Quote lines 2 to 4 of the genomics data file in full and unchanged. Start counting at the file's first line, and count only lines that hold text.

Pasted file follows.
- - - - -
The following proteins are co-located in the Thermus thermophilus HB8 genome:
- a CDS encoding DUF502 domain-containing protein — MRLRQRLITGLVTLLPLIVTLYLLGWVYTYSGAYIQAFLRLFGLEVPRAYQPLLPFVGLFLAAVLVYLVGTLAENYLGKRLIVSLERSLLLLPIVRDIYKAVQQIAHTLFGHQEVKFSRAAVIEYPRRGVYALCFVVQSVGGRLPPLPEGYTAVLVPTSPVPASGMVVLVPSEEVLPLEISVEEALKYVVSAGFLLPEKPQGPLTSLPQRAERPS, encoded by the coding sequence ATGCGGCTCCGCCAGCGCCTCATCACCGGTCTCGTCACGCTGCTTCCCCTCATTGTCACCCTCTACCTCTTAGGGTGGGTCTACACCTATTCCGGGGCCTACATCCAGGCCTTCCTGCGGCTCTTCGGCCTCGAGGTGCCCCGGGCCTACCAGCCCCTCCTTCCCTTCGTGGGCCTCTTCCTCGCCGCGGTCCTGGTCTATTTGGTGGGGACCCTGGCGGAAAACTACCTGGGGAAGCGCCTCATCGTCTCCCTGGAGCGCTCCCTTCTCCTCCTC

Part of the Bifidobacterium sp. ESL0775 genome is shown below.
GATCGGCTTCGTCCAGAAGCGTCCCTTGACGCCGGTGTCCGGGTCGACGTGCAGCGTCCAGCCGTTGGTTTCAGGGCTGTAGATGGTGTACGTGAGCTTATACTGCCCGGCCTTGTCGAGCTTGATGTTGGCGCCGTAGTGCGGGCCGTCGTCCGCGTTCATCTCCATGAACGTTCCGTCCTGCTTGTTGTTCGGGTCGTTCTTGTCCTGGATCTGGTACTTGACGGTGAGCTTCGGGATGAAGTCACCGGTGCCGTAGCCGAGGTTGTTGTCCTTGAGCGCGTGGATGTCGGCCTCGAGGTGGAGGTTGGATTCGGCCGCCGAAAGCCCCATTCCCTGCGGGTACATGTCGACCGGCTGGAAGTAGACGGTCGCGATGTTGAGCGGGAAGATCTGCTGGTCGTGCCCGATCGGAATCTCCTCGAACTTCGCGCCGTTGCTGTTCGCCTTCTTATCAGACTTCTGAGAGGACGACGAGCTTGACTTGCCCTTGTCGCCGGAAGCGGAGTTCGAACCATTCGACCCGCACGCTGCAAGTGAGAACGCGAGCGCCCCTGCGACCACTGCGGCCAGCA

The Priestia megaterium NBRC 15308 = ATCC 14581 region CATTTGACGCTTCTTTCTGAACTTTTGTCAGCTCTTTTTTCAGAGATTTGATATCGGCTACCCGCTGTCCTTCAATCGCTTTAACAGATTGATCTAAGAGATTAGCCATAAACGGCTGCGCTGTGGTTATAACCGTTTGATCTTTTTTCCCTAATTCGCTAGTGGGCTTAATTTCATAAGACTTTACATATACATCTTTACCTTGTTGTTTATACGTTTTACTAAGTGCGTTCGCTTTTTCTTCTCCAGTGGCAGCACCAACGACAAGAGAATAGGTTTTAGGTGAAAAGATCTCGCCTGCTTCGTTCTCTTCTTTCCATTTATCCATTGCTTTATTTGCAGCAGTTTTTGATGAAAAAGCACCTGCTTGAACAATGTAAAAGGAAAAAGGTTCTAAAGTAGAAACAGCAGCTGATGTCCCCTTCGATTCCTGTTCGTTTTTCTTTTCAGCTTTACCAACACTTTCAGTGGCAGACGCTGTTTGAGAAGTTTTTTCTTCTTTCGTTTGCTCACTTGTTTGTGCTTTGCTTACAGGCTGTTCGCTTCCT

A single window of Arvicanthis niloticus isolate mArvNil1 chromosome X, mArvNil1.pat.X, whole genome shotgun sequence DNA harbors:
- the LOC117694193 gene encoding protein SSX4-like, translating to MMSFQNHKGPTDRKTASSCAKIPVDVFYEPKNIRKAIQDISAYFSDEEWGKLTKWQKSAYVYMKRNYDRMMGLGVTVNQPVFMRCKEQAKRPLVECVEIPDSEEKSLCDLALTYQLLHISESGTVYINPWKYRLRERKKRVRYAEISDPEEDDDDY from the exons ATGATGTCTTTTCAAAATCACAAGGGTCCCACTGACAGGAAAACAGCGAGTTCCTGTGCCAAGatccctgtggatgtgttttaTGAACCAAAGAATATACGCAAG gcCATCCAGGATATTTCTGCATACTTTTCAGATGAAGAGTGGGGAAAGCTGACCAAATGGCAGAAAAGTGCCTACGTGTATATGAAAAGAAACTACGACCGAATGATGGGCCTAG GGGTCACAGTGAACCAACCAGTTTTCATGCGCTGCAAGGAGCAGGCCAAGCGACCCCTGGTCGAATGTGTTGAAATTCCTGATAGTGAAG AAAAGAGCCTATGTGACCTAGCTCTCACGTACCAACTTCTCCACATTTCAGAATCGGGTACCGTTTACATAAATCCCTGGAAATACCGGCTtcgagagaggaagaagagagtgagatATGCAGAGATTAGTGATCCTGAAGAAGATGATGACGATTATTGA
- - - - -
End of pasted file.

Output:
- a CDS encoding DUF502 domain-containing protein — MRLRQRLITGLVTLLPLIVTLYLLGWVYTYSGAYIQAFLRLFGLEVPRAYQPLLPFVGLFLAAVLVYLVGTLAENYLGKRLIVSLERSLLLLPIVRDIYKAVQQIAHTLFGHQEVKFSRAAVIEYPRRGVYALCFVVQSVGGRLPPLPEGYTAVLVPTSPVPASGMVVLVPSEEVLPLEISVEEALKYVVSAGFLLPEKPQGPLTSLPQRAERPS, encoded by the coding sequence ATGCGGCTCCGCCAGCGCCTCATCACCGGTCTCGTCACGCTGCTTCCCCTCATTGTCACCCTCTACCTCTTAGGGTGGGTCTACACCTATTCCGGGGCCTACATCCAGGCCTTCCTGCGGCTCTTCGGCCTCGAGGTGCCCCGGGCCTACCAGCCCCTCCTTCCCTTCGTGGGCCTCTTCCTCGCCGCGGTCCTGGTCTATTTGGTGGGGACCCTGGCGGAAAACTACCTGGGGAAGCGCCTCATCGTCTCCCTGGAGCGCTCCCTTCTCCTCCTC

Part of the Bifidobacterium sp. ESL0775 genome is shown below.
GATCGGCTTCGTCCAGAAGCGTCCCTTGACGCCGGTGTCCGGGTCGACGTGCAGCGTCCAGCCGTTGGTTTCAGGGCTGTAGATGGTGTACGTGAGCTTATACTGCCCGGCCTTGTCGAGCTTGATGTTGGCGCCGTAGTGCGGGCCGTCGTCCGCGTTCATCTCCATGAACGTTCCGTCCTGCTTGTTGTTCGGGTCGTTCTTGTCCTGGATCTGGTACTTGACGGTGAGCTTCGGGATGAAGTCACCGGTGCCGTAGCCGAGGTTGTTGTCCTTGAGCGCGTGGATGTCGGCCTCGAGGTGGAGGTTGGATTCGGCCGCCGAAAGCCCCATTCCCTGCGGGTACATGTCGACCGGCTGGAAGTAGACGGTCGCGATGTTGAGCGGGAAGATCTGCTGGTCGTGCCCGATCGGAATCTCCTCGAACTTCGCGCCGTTGCTGTTCGCCTTCTTATCAGACTTCTGAGAGGACGACGAGCTTGACTTGCCCTTGTCGCCGGAAGCGGAGTTCGAACCATTCGACCCGCACGCTGCAAGTGAGAACGCGAGCGCCCCTGCGACCACTGCGGCCAGCA